The Sound of Music

First published October 2018

The Reverend John Chandler considers the impact of music on our lives.

I had a friend who felt seasick when listening to the theme from ‘The Onedin Line’. Our neighbour says he jogs better and longer when wearing headphones. A colleague always writes his sermons with a CD playing in the background. I can relate to all of that, because we all know the power of music. But I’ve never been able to work out why music does what it does; what it is in the human brain, psyche and spirit that is so affected by music in all its forms.

I can imagine that most of us are encouraged or enthused by particular kinds of music – whether the Last Night of the Proms, bagpipes, Glenn Miller or (insert here the name of a rap artist or the latest group I’ve never heard of!).

It seems music has a unique ability to help us identify with – connect with – one could say get in tune with – every part of our lives, in one way or another. I have found that music helps us to be:

  • in tune with ourselves: music can help us meditate, calm ourselves, comfort ourselves, fire us up and so much more. I suspect that many of us find it hard to make space in our diaries for ‘me time’ when we can just listen to the rhythms of life, but those who guide my ministry stress the benefit of doing so. I want to be better at following their advice!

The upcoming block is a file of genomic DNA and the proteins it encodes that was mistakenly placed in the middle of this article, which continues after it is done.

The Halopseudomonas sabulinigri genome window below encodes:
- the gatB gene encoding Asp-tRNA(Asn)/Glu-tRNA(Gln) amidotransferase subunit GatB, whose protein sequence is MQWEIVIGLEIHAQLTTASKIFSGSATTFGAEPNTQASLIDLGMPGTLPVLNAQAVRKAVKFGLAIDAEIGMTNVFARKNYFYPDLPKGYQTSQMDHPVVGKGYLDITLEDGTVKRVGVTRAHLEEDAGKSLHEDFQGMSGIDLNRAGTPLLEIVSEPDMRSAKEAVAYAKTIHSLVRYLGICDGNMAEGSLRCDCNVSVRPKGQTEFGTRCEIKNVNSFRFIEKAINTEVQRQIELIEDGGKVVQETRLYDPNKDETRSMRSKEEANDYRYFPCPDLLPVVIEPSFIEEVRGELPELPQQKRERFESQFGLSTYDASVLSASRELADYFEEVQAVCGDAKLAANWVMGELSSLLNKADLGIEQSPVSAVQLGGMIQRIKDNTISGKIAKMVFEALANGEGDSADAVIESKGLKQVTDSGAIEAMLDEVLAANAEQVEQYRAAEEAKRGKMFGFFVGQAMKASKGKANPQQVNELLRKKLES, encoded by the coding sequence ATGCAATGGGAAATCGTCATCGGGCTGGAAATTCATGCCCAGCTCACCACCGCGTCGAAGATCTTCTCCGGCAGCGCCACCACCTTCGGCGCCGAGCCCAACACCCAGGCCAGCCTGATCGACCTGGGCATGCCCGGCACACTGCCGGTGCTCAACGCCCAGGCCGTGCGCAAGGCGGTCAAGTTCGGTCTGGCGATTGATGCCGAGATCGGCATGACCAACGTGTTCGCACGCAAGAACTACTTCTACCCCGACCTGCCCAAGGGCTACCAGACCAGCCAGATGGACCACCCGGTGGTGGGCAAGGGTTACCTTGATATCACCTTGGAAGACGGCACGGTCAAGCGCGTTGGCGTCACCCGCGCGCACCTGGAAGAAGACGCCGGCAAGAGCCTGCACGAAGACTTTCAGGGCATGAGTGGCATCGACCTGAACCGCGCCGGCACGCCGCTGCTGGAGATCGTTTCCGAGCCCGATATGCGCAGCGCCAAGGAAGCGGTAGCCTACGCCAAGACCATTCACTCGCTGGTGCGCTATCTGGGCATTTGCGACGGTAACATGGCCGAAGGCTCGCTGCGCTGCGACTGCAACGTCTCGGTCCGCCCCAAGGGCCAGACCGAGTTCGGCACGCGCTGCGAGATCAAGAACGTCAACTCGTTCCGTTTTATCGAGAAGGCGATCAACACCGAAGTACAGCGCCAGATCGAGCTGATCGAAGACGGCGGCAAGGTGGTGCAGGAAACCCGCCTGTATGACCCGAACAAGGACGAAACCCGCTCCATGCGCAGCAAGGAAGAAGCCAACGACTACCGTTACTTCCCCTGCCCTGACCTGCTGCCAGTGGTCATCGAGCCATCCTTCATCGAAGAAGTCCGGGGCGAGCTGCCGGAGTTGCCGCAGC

• in tune with God: ‘Sing and make music in your heart to the Lord’ says St. Paul (Ephesians 5:9). People have been doing that for many thousands of years, and there are loads of hymns and Psalms in the Bible. Much of the rich musical heritage of western civilisation has religious worship at its heart and as its purpose, and singing is very much a part of modern services. It’s one way of letting out our emotions to God, and also demonstrating our togetherness.
  • in tune with community: there are many ways in which music demonstrates the togetherness of community. Nothing can match actually being in the audience of a pop concert or in the crowd at a football match, and join thousands of people singing in unison. It’s been proved that singing and clapping as a crowd can be so ‘together’ that it can be precise to a few thousandths of a second – how’s that for community togetherness?

You obviously know your own musical tastes, and could (if you haven’t already) choose eight discs for that desert island where music would do what music does. And there are always lots of local opportunities, in churches, theatres, village Halls to exercise your love of music. Why not find out where and when they are – and make a note?

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